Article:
Summary: A new study contradicts existing data, finding there is no significant link between cannabis use and suicidal behavior in people with mental health disorders.
Source: McMaster University.
McMaster University researchers have found there is no significant association between cannabis use and suicidal behavior in people with psychiatric disorders.
The study findings contrast with pre-existing data that shows the drug is linked to an increased chance of suicidal behavior in the general population.
However, based on a small subset of participants, researchers did note the heaviness of cannabis use increased risk of suicidal behavior in men, suggesting a closer follow-up by medical professionals of those patients.
The study was published online this week in the journal Biology of Sex Differences.
“In what we believe to be a first, this study seeks to understand how cannabis use impacts suicide attempts in men and women with psychiatric disorders who are already at a heightened risk of attempting suicide,” said Zainab Samaan, lead author and an associate professor in the Department of Psychiatry and Behavioural Neurosciences at McMaster.
“We know there is a high rate of cannabis use among this population and wanted to better understand any potential correlation to suicidal behavior.”
Cannabis is the most commonly-used illicit substance worldwide, and its consumption is expected to increase as more jurisdictions, including Canada, legalize its recreational use.
The team of researchers, predominantly based in Hamilton, merged data collected for two studies based in Ontario. These included a prospective cohort study of opioid use disorder using structured scales to assign psychiatric diagnoses, and a case-control study on suicidal behavior using the same diagnostic methods to reach a psychiatric diagnosis including substance use.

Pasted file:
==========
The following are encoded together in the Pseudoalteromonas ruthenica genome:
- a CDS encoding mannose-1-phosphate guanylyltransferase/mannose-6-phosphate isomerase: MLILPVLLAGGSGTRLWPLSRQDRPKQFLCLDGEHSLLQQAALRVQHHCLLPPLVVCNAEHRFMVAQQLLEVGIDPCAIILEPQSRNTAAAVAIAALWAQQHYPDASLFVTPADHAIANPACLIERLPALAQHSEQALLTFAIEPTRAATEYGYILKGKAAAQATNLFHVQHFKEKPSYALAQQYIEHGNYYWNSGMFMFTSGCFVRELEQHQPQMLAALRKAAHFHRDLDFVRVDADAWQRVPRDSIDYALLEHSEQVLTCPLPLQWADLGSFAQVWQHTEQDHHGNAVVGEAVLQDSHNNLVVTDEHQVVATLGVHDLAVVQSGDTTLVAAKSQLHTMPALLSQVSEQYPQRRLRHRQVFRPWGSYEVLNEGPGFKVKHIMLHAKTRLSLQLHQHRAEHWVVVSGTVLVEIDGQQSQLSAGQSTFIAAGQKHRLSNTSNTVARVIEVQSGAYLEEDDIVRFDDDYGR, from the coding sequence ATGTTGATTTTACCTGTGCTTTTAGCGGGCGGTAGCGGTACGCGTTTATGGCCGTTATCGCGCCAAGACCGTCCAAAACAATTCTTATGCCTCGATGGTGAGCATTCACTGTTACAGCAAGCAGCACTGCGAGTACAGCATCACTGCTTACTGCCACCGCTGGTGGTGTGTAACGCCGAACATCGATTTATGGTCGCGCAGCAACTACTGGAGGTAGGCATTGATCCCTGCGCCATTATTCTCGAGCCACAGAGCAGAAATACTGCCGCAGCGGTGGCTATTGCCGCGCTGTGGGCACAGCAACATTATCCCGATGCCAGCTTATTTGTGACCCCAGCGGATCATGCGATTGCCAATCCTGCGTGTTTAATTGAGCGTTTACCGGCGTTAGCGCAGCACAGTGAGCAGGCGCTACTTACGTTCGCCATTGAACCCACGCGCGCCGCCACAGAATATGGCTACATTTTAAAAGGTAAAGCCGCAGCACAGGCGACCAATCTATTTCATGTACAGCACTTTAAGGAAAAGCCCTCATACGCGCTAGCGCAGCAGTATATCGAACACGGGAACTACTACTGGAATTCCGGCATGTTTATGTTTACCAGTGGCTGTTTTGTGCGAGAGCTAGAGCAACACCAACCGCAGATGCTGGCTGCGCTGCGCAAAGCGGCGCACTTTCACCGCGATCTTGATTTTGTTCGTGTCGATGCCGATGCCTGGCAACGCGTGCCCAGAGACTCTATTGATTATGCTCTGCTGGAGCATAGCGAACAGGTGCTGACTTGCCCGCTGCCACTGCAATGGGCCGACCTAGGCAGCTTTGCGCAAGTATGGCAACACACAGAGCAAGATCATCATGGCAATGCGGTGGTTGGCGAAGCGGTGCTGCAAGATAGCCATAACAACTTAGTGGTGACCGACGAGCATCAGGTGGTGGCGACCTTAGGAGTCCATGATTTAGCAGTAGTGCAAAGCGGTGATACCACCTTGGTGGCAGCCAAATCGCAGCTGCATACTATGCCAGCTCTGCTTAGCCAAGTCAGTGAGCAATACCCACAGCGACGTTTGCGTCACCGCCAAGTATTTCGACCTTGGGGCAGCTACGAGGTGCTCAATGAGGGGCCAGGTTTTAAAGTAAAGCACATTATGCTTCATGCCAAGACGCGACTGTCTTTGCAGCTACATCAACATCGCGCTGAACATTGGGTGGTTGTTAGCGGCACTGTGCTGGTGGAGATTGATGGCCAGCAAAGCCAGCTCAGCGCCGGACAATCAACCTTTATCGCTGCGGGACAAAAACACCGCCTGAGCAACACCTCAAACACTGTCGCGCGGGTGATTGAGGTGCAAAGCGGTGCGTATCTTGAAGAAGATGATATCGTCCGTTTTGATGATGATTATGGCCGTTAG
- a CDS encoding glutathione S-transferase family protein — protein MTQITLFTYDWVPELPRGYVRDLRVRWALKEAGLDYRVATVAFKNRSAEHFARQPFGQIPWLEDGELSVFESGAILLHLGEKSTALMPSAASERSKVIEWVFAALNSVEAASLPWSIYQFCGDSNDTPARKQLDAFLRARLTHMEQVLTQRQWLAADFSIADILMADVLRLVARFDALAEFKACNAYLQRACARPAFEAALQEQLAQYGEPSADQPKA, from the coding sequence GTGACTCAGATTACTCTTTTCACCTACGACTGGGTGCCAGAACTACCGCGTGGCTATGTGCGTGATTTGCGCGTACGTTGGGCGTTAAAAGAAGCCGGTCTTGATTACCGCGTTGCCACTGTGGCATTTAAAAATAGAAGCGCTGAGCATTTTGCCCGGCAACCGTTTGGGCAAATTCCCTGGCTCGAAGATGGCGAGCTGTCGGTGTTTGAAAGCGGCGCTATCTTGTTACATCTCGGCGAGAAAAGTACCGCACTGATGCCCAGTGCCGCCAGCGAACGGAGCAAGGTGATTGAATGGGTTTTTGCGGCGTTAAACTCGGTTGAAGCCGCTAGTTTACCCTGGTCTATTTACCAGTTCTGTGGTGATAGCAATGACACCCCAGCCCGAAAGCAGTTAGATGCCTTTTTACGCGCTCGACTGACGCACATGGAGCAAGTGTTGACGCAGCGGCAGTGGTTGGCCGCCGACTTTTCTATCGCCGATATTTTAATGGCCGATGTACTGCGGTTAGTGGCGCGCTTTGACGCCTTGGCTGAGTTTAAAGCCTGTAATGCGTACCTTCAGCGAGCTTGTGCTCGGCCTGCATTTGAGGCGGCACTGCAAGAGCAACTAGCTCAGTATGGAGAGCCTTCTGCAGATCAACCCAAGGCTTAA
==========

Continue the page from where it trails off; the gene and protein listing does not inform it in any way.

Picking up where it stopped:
Data was analyzed from a total of 909 psychiatric patients, including 465 men and 444 women. Among this group, 112 men and 158 women had attempted suicide. The average age was 40 years.
“While there was no clear link between cannabis and suicide attempts, our findings did show that among participants with psychiatric disorders, having a mood disorder or being a woman correlates with an increased risk of suicide attempt,” said Leen Naji, the study’s first author and a family medicine resident at McMaster. “Meanwhile, having a job is protective against suicide attempts.”
Naji said that further research is needed, considering Canada’s changing laws on cannabis use, and the Mental Health Action Plan of the World Health Organization which has the aim to reduce the rate of suicide by 10 per cent by 2020.
“Our study is both timely and relevant, especially in light of the impeding legalization of recreational cannabis with an expected increase in access in Canada, and there remains uncertainty about the full effect of cannabis on those living with psychiatric disorders,” she said.